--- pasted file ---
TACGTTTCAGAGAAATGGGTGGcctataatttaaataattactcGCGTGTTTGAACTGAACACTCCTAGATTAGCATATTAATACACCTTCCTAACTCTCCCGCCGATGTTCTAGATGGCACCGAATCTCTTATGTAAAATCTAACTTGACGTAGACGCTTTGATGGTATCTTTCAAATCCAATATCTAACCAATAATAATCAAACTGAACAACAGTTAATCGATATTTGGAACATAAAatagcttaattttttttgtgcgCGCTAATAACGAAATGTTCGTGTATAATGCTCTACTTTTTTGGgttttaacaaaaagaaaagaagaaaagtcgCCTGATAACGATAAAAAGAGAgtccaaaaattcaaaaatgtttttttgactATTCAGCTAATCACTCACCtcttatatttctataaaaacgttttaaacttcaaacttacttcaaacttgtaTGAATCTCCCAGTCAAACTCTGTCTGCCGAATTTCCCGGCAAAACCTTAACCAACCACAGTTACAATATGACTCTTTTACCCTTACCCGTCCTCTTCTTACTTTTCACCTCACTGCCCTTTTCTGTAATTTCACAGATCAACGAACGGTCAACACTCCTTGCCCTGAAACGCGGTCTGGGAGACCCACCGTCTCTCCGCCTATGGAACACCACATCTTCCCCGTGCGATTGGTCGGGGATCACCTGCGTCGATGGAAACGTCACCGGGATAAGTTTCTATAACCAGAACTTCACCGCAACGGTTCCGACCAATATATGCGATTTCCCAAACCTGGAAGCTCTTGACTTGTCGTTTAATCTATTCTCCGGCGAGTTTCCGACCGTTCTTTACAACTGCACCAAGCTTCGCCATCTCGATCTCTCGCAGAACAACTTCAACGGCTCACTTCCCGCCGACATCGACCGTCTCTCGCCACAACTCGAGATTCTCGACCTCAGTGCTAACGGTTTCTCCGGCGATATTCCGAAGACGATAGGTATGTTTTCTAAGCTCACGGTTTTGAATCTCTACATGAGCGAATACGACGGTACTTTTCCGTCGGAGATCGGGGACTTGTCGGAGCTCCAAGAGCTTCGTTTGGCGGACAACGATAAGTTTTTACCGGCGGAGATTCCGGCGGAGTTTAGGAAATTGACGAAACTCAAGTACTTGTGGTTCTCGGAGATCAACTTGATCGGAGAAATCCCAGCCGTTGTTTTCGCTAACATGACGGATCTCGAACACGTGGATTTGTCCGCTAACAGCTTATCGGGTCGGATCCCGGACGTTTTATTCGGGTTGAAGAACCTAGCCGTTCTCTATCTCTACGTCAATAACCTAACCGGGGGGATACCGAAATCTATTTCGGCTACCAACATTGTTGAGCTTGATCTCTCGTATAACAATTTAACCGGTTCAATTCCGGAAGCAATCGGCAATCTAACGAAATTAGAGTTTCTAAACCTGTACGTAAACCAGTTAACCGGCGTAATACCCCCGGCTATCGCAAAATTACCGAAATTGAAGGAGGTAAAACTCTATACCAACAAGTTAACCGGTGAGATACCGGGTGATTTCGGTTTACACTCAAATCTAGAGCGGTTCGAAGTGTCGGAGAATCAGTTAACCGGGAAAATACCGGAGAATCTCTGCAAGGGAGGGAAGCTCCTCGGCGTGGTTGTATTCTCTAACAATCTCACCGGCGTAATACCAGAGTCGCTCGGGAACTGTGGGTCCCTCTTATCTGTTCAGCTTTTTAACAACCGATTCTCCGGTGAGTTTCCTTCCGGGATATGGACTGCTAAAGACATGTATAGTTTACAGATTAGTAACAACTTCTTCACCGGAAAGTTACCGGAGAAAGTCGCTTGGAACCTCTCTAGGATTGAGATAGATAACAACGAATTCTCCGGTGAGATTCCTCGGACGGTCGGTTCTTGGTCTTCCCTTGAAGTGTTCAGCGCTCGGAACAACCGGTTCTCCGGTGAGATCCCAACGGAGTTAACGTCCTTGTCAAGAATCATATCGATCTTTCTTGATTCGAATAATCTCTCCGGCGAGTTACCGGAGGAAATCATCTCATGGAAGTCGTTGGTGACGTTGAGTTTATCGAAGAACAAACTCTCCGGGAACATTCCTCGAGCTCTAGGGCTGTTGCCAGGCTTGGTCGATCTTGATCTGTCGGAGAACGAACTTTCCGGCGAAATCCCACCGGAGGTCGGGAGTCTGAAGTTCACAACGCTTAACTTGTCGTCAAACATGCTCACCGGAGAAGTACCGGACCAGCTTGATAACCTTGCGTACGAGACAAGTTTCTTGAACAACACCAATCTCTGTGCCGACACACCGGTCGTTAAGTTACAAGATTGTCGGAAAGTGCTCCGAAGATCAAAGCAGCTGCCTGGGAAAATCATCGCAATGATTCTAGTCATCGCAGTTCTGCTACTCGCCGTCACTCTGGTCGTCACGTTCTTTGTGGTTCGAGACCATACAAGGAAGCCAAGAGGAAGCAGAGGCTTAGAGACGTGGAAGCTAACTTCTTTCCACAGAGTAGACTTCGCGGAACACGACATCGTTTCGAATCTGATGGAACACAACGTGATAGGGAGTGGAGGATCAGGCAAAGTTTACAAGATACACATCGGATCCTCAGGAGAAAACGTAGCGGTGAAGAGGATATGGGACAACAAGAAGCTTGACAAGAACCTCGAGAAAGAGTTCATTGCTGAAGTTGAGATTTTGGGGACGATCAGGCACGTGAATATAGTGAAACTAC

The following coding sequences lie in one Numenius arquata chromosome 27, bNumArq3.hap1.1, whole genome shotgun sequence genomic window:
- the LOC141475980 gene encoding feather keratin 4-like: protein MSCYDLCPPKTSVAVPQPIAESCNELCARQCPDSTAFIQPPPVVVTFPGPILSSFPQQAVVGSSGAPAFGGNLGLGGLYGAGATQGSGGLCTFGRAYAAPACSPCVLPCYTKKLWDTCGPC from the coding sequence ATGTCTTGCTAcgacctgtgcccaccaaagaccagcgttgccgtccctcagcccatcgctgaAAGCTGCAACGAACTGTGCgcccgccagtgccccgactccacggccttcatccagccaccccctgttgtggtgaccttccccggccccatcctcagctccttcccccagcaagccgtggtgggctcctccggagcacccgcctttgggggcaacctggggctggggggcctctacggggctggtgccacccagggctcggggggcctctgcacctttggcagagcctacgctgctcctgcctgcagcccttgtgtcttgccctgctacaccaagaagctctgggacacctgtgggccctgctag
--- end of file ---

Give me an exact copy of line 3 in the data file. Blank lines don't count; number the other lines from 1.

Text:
- the LOC141475980 gene encoding feather keratin 4-like: protein MSCYDLCPPKTSVAVPQPIAESCNELCARQCPDSTAFIQPPPVVVTFPGPILSSFPQQAVVGSSGAPAFGGNLGLGGLYGAGATQGSGGLCTFGRAYAAPACSPCVLPCYTKKLWDTCGPC from the coding sequence ATGTCTTGCTAcgacctgtgcccaccaaagaccagcgttgccgtccctcagcccatcgctgaAAGCTGCAACGAACTGTGCgcccgccagtgccccgactccacggccttcatccagccaccccctgttgtggtgaccttccccggccccatcctcagctccttcccccagcaagccgtggtgggctcctccggagcacccgcctttgggggcaacctggggctggggggcctctacggggctggtgccacccagggctcggggggcctctgcacctttggcagagcctacgctgctcctgcctgcagcccttgtgtcttgccctgctacaccaagaagctctgggacacctgtgggccctgctag